Revolution Lullabye

May 25, 2011

Jesuit Pedagogy, The Notebook

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“Jesuit Pedagogy.” The Notebook 11.4

This is a special issue about Jesuit pedagogy published by The Notebook, a publication at Saint Louis University through the Reinert Center for Teaching Excellence. It includes reflections from faculty across a wide variety of disciplines about how they incorporate Jesuit and Ignatian principles in their teaching.

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Ignatian Pedagogy, The Notebook

“Ignatian Pedagogy.” The Notebook 13.1

This is a special issue about Ignatian Pedagogy, published in The Notebook, a publication from the Reinert Center for Teaching Excellence at Saint Louis University. The issue reflects on a 2-day workshop on Ignatian pedagogy.

Hammond, Jay. “Two Simple Techniques that Build Rapport with Students”

Hammond emphasizes the importance of a close teacher-student relationship in Ignatian pedagogy and suggests two ways that teachers can help build those relationships. The first is coming to class early to ask students how they are and how their day is going; the second is quodlibit (what you please), inviting students to ask questions on or off topic. The quodlibit was standard pedagogical practice in medieval institutions. Both ideas also cultivate an environment of conversation, encouraging students to talk and discuss in the classroom.

Sharff, Darcy. “Jesuit Principles We Already Use.”

Sharff notes that her faculty at the School of Public Health already put into place several key tenets of Ignatian pedagogy: asking students to reflect on their experiences, providing students with feedback, and encouraging the cultivation of student-teacher relationships.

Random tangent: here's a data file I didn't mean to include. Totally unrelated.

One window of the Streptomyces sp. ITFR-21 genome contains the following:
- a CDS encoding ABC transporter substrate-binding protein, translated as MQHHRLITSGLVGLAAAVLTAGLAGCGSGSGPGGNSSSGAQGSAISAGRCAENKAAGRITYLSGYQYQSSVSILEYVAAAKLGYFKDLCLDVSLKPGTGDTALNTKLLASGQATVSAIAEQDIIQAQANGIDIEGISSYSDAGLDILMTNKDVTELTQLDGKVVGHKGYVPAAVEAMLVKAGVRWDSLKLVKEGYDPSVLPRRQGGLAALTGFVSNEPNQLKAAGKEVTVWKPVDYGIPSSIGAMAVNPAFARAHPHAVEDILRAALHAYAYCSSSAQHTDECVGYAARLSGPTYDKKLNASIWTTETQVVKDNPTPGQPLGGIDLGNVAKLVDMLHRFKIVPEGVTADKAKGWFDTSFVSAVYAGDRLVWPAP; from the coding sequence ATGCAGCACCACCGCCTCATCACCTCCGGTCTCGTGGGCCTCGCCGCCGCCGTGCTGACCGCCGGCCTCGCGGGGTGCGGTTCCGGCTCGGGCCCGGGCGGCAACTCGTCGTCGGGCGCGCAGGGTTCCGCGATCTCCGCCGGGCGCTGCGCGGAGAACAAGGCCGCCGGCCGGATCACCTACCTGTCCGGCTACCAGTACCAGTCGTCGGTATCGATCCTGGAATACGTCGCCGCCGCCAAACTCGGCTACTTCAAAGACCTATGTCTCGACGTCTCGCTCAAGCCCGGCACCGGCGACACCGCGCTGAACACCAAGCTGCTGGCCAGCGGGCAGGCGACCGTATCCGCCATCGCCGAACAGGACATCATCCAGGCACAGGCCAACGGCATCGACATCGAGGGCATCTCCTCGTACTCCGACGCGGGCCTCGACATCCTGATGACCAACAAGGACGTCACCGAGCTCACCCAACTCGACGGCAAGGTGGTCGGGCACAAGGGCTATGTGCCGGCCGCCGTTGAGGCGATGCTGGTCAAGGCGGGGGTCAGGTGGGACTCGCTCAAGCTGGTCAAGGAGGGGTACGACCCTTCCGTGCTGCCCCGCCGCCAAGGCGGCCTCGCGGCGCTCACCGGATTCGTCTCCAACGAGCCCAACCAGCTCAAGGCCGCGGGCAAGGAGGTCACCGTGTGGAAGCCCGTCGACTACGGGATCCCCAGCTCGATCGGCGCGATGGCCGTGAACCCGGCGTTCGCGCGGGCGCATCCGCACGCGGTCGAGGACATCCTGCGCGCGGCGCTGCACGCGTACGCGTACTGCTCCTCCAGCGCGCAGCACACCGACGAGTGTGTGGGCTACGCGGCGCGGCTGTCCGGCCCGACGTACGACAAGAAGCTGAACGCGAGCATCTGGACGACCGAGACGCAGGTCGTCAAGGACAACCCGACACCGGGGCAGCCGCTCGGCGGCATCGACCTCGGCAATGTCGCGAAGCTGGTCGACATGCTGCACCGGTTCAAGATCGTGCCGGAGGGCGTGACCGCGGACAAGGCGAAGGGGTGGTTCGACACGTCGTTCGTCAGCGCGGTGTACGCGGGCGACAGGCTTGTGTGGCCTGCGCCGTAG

May 24, 2011

Mancini, Ignatian Pedagogy in a Diverse University

Mancini, Matthew. “Ignatian Pedagogy in a Diverse University.” The Notebook 13.1 (September 2010) http://www.slu.edu/centers/cte/notebook_ol/13_1/mancini.html.

Mancini addresses the challenge of pursuing a faith-centered Ignatian pedagogy at an institution of higher education, but he warns against “watering down” the pedagogy promoted in the Ratio, arguing that a weakened version of Ignatian pedagogy does not achieve the goals of the pedagogy. He argues that two elements in the Ratio – respecting the digntiy of the individual student by crafting a “developmentally graded” curriculum (with clear objectives) and repetition – can and should be infused in both the college’s whole curriculum (long-range) and in individual courses. This helps build logical, sequential courses that move together (a cohesive inquiry) rather than a course that just goes through a string of “topics.”

Notes and Quotes

Published through Saint Louis University. Special issue on Ignatian Pedagogy.

The challenge: Ignatian pedagogy is “intimately bound to the theological and ethical principles of the Exercises” but modern American universities are, and want to be, diverse places that welcome students, faculty, and staff from all (or no) faith traditions.

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